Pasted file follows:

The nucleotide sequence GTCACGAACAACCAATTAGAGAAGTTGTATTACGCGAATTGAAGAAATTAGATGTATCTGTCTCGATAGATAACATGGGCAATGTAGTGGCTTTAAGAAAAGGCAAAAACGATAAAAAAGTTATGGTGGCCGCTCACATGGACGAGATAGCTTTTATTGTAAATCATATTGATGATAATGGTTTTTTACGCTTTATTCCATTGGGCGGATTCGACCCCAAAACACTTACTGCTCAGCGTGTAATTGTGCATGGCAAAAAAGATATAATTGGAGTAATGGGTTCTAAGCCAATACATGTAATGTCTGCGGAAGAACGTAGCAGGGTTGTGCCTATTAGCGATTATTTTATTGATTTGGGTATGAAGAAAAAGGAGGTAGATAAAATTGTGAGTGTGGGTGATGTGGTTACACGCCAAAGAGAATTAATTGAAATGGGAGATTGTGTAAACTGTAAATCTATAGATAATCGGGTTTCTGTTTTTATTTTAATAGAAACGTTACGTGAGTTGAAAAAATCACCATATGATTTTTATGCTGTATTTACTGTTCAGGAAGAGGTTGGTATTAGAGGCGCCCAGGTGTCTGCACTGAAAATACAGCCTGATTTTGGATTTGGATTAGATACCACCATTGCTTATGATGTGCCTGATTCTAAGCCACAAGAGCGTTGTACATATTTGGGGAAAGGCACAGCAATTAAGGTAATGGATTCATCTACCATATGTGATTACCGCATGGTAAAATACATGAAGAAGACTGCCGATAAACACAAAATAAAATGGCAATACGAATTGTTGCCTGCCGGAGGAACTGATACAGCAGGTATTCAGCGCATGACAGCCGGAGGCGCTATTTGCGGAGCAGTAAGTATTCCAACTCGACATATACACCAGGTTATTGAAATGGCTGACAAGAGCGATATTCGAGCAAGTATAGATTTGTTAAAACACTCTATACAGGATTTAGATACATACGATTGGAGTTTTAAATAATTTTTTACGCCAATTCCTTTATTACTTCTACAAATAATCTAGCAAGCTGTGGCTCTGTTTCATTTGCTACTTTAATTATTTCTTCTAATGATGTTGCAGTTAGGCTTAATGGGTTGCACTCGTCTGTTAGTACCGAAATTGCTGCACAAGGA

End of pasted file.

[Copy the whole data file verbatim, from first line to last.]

The nucleotide sequence GTCACGAACAACCAATTAGAGAAGTTGTATTACGCGAATTGAAGAAATTAGATGTATCTGTCTCGATAGATAACATGGGCAATGTAGTGGCTTTAAGAAAAGGCAAAAACGATAAAAAAGTTATGGTGGCCGCTCACATGGACGAGATAGCTTTTATTGTAAATCATATTGATGATAATGGTTTTTTACGCTTTATTCCATTGGGCGGATTCGACCCCAAAACACTTACTGCTCAGCGTGTAATTGTGCATGGCAAAAAAGATATAATTGGAGTAATGGGTTCTAAGCCAATACATGTAATGTCTGCGGAAGAACGTAGCAGGGTTGTGCCTATTAGCGATTATTTTATTGATTTGGGTATGAAGAAAAAGGAGGTAGATAAAATTGTGAGTGTGGGTGATGTGGTTACACGCCAAAGAGAATTAATTGAAATGGGAGATTGTGTAAACTGTAAATCTATAGATAATCGGGTTTCTGTTTTTATTTTAATAGAAACGTTACGTGAGTTGAAAAAATCACCATATGATTTTTATGCTGTATTTACTGTTCAGGAAGAGGTTGGTATTAGAGGCGCCCAGGTGTCTGCACTGAAAATACAGCCTGATTTTGGATTTGGATTAGATACCACCATTGCTTATGATGTGCCTGATTCTAAGCCACAAGAGCGTTGTACATATTTGGGGAAAGGCACAGCAATTAAGGTAATGGATTCATCTACCATATGTGATTACCGCATGGTAAAATACATGAAGAAGACTGCCGATAAACACAAAATAAAATGGCAATACGAATTGTTGCCTGCCGGAGGAACTGATACAGCAGGTATTCAGCGCATGACAGCCGGAGGCGCTATTTGCGGAGCAGTAAGTATTCCAACTCGACATATACACCAGGTTATTGAAATGGCTGACAAGAGCGATATTCGAGCAAGTATAGATTTGTTAAAACACTCTATACAGGATTTAGATACATACGATTGGAGTTTTAAATAATTTTTTACGCCAATTCCTTTATTACTTCTACAAATAATCTAGCAAGCTGTGGCTCTGTTTCATTTGCTACTTTAATTATTTCTTCTAATGATGTTGCAGTTAGGCTTAATGGGTTGCACTCGTCTGTTAGTACCGAAATTGCTGCACAAGGA